At a later stage, these hybrid cells will be manufactured at the Indian plant.

NanoPV Voltech’s subsidiarieshave won rights to set up two solar power projects—of 10 MW and 14 MW—in Tamil Nadu, through a bidding process of the state utility, Tamil Nadu Generation and Distribution Corp Ltd (Tangedco).

The Chairman of the Voltech group, M Umapathi, told reporters here on Friday land for the projects was ready and the company had even organised the necessary “bank guarantee”. “We are waiting for Tangedco to sign the power purchase agreement.”

The 24-MW solar projects will be captive customers for the manufacturing plant. Apart from this, NanoPV Voltech has also won contracts for setting up a a6 MW solar plant from other winners of the Tangedco bid.

more info @

Sunday, 3 November 2013

New Generation to Build 315 Megawatts Solar in India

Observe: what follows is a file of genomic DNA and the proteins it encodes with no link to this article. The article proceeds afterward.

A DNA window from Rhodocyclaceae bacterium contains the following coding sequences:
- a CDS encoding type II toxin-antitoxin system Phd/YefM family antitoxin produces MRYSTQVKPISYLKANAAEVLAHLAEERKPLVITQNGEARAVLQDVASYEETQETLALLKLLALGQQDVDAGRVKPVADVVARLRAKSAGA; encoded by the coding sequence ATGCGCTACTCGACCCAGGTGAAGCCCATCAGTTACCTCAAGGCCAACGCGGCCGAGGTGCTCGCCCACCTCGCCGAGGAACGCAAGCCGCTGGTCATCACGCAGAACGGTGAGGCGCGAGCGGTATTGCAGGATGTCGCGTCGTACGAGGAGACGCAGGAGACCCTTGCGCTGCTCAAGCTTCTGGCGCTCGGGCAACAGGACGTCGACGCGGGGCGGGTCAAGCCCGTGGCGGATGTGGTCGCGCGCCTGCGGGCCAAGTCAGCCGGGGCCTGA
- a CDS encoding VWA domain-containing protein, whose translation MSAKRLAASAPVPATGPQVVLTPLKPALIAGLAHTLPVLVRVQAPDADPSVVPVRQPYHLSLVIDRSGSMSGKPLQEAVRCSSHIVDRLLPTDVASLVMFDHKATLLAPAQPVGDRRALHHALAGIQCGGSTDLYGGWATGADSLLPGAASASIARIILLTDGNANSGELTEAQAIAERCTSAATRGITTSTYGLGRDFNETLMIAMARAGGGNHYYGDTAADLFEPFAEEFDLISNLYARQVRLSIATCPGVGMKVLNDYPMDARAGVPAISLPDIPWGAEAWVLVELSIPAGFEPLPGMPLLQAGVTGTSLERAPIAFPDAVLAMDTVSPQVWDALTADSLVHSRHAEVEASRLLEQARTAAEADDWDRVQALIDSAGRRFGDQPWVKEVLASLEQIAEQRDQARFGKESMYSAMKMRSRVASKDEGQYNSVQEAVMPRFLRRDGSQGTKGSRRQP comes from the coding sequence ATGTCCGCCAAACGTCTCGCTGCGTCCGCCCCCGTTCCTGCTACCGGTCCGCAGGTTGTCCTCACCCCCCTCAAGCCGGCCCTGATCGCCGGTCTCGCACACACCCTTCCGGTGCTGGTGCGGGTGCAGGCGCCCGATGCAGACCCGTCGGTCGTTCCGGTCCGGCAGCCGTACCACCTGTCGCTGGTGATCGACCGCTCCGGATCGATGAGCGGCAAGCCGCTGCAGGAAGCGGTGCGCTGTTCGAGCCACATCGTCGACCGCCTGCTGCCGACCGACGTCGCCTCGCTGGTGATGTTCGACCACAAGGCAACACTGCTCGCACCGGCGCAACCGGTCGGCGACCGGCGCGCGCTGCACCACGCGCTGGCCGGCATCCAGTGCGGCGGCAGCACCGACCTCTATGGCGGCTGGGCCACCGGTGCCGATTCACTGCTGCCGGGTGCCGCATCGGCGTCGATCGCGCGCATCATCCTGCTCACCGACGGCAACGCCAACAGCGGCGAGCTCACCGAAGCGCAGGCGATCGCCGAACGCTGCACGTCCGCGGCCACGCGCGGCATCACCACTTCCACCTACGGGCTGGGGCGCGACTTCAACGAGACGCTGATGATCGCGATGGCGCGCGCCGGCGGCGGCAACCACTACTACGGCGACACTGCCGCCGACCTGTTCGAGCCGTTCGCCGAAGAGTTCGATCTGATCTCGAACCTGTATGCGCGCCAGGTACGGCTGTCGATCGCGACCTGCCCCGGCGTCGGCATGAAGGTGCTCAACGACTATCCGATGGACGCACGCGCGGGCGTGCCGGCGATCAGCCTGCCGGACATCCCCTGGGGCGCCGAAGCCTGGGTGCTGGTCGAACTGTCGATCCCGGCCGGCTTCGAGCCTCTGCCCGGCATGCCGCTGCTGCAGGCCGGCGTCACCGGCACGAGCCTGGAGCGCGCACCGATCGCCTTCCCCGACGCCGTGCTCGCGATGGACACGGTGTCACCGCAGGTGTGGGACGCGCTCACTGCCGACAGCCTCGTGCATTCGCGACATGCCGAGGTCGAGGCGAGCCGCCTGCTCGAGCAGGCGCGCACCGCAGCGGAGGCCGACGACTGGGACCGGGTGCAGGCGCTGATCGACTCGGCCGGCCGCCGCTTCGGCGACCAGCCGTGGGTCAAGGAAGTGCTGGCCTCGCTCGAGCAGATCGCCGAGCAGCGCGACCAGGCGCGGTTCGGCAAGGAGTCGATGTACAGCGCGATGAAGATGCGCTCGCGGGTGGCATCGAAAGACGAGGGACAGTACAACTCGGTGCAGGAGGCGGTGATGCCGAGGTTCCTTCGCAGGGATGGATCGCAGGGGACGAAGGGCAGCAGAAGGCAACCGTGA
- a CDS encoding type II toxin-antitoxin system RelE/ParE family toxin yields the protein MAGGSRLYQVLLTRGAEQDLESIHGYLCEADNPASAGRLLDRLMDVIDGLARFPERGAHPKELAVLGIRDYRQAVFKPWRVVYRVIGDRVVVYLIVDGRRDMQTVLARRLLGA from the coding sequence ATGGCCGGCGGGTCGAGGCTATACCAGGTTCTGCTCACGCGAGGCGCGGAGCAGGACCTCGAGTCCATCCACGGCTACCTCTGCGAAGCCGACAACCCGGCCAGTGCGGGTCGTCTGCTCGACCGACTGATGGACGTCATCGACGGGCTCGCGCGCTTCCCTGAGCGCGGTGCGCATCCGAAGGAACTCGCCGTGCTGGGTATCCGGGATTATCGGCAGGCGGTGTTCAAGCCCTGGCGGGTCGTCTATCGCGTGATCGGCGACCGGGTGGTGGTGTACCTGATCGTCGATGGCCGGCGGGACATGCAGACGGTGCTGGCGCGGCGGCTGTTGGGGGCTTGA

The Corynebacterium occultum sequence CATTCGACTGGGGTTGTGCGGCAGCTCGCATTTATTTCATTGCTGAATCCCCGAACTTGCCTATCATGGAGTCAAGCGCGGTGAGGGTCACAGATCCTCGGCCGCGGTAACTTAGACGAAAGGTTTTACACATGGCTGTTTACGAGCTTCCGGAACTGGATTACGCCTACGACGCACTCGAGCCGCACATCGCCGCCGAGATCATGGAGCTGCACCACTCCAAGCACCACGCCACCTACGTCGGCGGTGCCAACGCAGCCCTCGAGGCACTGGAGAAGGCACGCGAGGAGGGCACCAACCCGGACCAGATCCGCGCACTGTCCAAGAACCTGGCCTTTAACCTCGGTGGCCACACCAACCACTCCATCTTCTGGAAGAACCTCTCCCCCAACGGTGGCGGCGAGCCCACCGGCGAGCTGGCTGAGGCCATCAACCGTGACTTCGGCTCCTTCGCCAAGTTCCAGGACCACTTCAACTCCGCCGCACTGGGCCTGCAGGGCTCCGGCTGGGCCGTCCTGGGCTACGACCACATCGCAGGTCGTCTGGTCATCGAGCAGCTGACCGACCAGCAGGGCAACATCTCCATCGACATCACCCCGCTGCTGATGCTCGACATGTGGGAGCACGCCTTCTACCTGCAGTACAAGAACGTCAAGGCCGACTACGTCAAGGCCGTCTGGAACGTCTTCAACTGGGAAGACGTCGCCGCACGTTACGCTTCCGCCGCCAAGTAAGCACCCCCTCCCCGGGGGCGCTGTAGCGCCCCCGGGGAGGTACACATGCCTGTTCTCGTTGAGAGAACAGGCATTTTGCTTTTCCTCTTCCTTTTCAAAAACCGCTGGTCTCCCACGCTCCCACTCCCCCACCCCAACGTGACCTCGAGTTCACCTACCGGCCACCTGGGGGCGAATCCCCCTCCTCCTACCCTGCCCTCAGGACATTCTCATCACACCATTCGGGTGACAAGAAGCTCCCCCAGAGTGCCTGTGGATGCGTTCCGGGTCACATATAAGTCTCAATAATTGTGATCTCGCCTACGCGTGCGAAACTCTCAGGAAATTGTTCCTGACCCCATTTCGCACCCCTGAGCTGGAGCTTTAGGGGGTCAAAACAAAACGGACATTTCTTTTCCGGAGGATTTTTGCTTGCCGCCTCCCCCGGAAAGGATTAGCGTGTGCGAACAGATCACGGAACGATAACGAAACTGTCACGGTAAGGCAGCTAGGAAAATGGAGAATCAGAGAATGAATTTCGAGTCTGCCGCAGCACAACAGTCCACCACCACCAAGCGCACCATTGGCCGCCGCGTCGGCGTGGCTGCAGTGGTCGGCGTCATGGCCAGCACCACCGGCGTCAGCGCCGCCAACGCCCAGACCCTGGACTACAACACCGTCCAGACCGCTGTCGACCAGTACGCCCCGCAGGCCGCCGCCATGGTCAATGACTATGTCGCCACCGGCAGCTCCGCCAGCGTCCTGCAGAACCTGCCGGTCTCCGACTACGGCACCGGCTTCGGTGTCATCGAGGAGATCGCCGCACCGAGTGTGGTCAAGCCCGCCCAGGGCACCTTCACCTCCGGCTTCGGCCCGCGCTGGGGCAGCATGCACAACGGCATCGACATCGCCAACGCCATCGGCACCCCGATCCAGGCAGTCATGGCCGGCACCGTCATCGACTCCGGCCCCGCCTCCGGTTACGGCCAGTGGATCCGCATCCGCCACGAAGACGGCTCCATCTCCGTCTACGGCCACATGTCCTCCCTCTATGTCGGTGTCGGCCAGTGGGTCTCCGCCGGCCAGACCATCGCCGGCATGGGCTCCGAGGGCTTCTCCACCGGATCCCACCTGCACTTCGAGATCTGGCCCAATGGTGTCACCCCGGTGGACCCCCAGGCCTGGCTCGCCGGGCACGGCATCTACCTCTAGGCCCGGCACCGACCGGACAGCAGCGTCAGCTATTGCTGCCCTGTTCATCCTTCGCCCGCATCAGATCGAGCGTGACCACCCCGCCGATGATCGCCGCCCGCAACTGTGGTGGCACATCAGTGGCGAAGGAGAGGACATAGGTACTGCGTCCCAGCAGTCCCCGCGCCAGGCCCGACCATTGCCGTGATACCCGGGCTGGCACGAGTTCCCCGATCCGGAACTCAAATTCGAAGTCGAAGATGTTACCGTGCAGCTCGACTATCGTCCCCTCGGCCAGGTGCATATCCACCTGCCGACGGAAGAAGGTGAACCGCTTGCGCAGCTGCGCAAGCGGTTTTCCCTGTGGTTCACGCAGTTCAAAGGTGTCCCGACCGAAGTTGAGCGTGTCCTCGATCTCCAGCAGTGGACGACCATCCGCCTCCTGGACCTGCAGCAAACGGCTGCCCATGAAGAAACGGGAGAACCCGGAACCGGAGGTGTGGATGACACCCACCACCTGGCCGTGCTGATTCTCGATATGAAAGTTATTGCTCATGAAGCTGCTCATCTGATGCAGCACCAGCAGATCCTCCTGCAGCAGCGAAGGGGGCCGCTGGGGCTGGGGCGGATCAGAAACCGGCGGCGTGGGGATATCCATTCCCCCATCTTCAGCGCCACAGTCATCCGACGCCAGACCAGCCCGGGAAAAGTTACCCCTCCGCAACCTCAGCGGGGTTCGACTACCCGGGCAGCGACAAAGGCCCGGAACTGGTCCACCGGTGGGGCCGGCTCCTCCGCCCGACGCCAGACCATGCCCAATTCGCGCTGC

A group led by New Generation Power LLC, a U.S. clean energy developer, has signed contracts to build 315 megawatts of solar plants in India.

The group expects to invest $400 million by the end of 2014 to complete installations at various sites across Andhra Pradesh state, Chicago-based New Generation said in a statement. The plants will sell power under 20-year contracts to the local utility.

Mumbai-based Waaree Group and Hyderabad-based Premier Solar Group have been selected as contractors to design and build the plants, according to the statement.

more info @